The value of the argument is the name of the input/output, an equals sign and the URI of the input or output. These are relative to the current working directory when you run the script.

Doing something more useful

In order to achieve anything particularly useful in XProc we need to tie steps together. Consider a process where we need to read multiple XML files and create a single output file by wrapping all inputs with a wrapper element.

We could achieve that in XSLT without a great deal of effort but it’s a nice sample that we can build on:

Example 1
<p:declare-step xmlns:p="http://www.w3.org/ns/xproc" version="1.0" name="pipeline">
	
  <p:input port="source" sequence="true"/>
	
  <p:output port="result">
    <p:pipe port="result" step="wrap-inputs"/>
  </p:output>
	
  <p:wrap-sequence name="wrap-inputs" wrapper="wrapper">
    <p:input port="source">
      <p:pipe port="source" step="pipeline"/>
    </p:input>
  </p:wrap-sequence>
	
</p:declare-step>

This step adds two new features. We have modified the definition of the input port to be:

<p:input port="source" sequence="true"/>

The sequence attribute states the port accepts a sequence of zero or more XML documents rather than a single document.

We’ve also added a p:wrap-sequence step. This takes a sequence as its input, and creates a single document made up of the inputs wrapped with the specified element (wrapper in this case).

We could run this script from the command line as follows:

c:\samples java -jar calabash.jar --input source=test01.xml --input source=test02.xml ex01.xpl

Stepping back

p:pipeline vs p:declare-step

For simple scripts we can use a shorthand for p:declare-stepp:pipeline. p:pipeline creates a step with certain defaults:

<p:pipeline name="my-pipeline">
  <!-- some steps -->
</p:pipeline>

It is exactly the same as :

<p:declare-step name="my-pipeline">
  <p:input port='source' primary='true'/>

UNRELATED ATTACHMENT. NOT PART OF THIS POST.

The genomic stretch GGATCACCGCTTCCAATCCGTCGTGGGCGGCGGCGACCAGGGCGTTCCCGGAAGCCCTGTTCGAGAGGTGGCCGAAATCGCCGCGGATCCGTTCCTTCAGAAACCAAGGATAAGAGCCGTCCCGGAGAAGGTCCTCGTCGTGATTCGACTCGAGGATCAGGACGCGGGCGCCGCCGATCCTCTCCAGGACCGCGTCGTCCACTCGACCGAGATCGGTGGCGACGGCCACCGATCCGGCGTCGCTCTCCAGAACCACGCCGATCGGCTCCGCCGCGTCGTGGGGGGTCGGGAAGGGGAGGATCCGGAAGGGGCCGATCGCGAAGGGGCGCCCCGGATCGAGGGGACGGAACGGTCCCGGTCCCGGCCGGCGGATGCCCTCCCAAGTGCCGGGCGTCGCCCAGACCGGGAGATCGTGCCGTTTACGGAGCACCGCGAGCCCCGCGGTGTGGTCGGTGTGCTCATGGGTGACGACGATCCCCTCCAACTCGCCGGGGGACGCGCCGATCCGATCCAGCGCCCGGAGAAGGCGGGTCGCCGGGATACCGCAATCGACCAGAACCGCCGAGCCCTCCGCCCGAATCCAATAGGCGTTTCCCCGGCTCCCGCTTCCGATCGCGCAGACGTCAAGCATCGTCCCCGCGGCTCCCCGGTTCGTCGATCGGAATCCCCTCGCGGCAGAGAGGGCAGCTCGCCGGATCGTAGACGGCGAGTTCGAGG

<p:input port='parameters' kind='parameter' primary='true'/>
  <p:output port='result' primary='true'/>
  <!-- some steps -->
</p:declare-step>

We’ll discuss parameter ports later but we need to talk about input and output ports now.

Ports, inputs and outputs

XProc is all about ports and pipes. Steps have ports and we connect them together with pipes. A input port defines a location to which XML content can be sent by a step. An output port defines a location from which XML documents can be retrieved from a step. XProc requires that all primary input and output ports must be connected to something.

Pipes provide the connections between steps along which XML documents flow. A pipe allows a port from one step to be connected to a port on another step. Much of the time we will connect the output from one step to the input of another. Sometimes, when we are creating steps, we will connect an input of a parent step to an input of one its children.

Primary inputs

So far, we’ve made all the connections between our steps quite explicit. However, the connections can be implicit. The rules are sometimes not obvious, though. The problems tend to happen when we starting dealing with default and primary inputs and outputs.

Steps can have multiple inputs or just one. You can declare one input port to be the primary input for a step:

<p:declare-step name="my-step">
  <p:input port="source" primary="true"/>
  <!-- some steps -->
</p:declare-step>

Additionally, if a step only has one input that is automatically promoted to become the primary input of the step. If a step has multiple inputs and none of them is marked as primary then there is no primary input for that step. Finally, if you have only one input and you explicitly mark it as not being primary (primary="false") then the step has no primary input.

Primary outputs

Primary outputs are very similar to primary inputs. Again, if you have more than output you can indicate which is primary (or have none). If there is only one output and it is not explicitly not primary (primary="false") then it will become the primary output for the step.

<p:declare-step name="my-step">
  <p:output port="result" primary="true"/>
  <!-- some steps -->
</p:declare-step>

What do primary inputs and outputs do?

A primary port has two implications

  1. Primary inputs and outputs must be connected to something. It’s a static (before the script starts running) error if a primary port isn’t connected to anything.
  2. Primary ports are automatically connected. Simply put if a step has an unconnected primary output and the immediately following step has an unconnected primary input, they will be automatically connected —
<p:xsl name='xsl-step'>
  …
</p:xsl>

<p:add-attribute name='my-add'>
  …
</p:add-attribute>

  1. Not quite true but good enough for right now.